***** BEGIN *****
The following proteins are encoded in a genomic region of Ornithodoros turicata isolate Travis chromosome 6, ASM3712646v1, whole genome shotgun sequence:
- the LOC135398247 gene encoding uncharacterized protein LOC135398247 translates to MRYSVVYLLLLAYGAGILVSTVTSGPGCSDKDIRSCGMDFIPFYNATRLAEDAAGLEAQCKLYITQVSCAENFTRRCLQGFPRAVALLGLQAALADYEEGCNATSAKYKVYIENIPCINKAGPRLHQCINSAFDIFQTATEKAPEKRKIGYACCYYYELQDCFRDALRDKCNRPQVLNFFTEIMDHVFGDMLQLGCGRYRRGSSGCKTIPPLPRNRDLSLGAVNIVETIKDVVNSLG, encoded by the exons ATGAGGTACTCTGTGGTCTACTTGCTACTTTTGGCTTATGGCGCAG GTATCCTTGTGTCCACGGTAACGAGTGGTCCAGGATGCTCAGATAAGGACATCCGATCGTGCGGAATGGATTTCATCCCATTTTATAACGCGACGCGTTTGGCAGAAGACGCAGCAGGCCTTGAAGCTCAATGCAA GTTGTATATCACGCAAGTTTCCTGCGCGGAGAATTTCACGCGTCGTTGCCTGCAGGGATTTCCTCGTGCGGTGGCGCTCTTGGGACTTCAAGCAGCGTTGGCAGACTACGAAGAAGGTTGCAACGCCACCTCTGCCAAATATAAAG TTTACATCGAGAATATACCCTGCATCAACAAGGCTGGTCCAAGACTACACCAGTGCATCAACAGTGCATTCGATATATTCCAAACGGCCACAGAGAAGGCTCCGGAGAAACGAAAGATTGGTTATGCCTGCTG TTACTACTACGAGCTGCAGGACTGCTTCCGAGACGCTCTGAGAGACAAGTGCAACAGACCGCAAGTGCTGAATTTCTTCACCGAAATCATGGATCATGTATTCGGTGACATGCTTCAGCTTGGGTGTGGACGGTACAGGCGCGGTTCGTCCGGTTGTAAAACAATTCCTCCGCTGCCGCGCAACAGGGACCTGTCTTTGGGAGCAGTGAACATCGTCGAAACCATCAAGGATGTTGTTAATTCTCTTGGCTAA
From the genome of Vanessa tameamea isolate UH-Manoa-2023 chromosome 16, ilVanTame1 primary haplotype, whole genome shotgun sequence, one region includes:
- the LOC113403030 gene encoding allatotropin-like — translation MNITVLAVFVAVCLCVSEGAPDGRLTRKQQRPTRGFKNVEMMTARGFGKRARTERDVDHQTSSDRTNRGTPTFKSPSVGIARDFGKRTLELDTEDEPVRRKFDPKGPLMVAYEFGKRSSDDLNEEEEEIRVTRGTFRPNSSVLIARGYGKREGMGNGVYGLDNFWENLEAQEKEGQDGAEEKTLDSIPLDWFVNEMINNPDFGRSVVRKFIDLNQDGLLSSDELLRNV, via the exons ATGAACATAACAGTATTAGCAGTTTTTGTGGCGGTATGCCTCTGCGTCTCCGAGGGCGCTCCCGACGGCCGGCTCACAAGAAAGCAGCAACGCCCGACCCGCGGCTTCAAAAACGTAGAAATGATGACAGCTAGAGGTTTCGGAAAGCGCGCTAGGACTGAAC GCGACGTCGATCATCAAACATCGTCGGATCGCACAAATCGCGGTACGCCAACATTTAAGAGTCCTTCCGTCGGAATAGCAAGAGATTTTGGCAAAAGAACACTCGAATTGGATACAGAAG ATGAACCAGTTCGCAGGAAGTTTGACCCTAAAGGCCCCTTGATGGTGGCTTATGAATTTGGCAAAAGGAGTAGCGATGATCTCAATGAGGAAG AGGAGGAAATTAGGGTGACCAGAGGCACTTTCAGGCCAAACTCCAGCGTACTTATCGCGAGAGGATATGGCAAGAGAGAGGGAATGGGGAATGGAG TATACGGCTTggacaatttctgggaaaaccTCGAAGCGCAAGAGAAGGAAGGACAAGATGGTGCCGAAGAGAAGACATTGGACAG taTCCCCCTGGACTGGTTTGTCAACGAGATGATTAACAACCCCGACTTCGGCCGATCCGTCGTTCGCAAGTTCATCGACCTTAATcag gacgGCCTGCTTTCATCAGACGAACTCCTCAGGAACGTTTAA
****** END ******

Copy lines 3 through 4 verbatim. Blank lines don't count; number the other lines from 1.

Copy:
From the genome of Vanessa tameamea isolate UH-Manoa-2023 chromosome 16, ilVanTame1 primary haplotype, whole genome shotgun sequence, one region includes:
- the LOC113403030 gene encoding allatotropin-like — translation MNITVLAVFVAVCLCVSEGAPDGRLTRKQQRPTRGFKNVEMMTARGFGKRARTERDVDHQTSSDRTNRGTPTFKSPSVGIARDFGKRTLELDTEDEPVRRKFDPKGPLMVAYEFGKRSSDDLNEEEEEIRVTRGTFRPNSSVLIARGYGKREGMGNGVYGLDNFWENLEAQEKEGQDGAEEKTLDSIPLDWFVNEMINNPDFGRSVVRKFIDLNQDGLLSSDELLRNV, via the exons ATGAACATAACAGTATTAGCAGTTTTTGTGGCGGTATGCCTCTGCGTCTCCGAGGGCGCTCCCGACGGCCGGCTCACAAGAAAGCAGCAACGCCCGACCCGCGGCTTCAAAAACGTAGAAATGATGACAGCTAGAGGTTTCGGAAAGCGCGCTAGGACTGAAC GCGACGTCGATCATCAAACATCGTCGGATCGCACAAATCGCGGTACGCCAACATTTAAGAGTCCTTCCGTCGGAATAGCAAGAGATTTTGGCAAAAGAACACTCGAATTGGATACAGAAG ATGAACCAGTTCGCAGGAAGTTTGACCCTAAAGGCCCCTTGATGGTGGCTTATGAATTTGGCAAAAGGAGTAGCGATGATCTCAATGAGGAAG AGGAGGAAATTAGGGTGACCAGAGGCACTTTCAGGCCAAACTCCAGCGTACTTATCGCGAGAGGATATGGCAAGAGAGAGGGAATGGGGAATGGAG TATACGGCTTggacaatttctgggaaaaccTCGAAGCGCAAGAGAAGGAAGGACAAGATGGTGCCGAAGAGAAGACATTGGACAG taTCCCCCTGGACTGGTTTGTCAACGAGATGATTAACAACCCCGACTTCGGCCGATCCGTCGTTCGCAAGTTCATCGACCTTAATcag gacgGCCTGCTTTCATCAGACGAACTCCTCAGGAACGTTTAA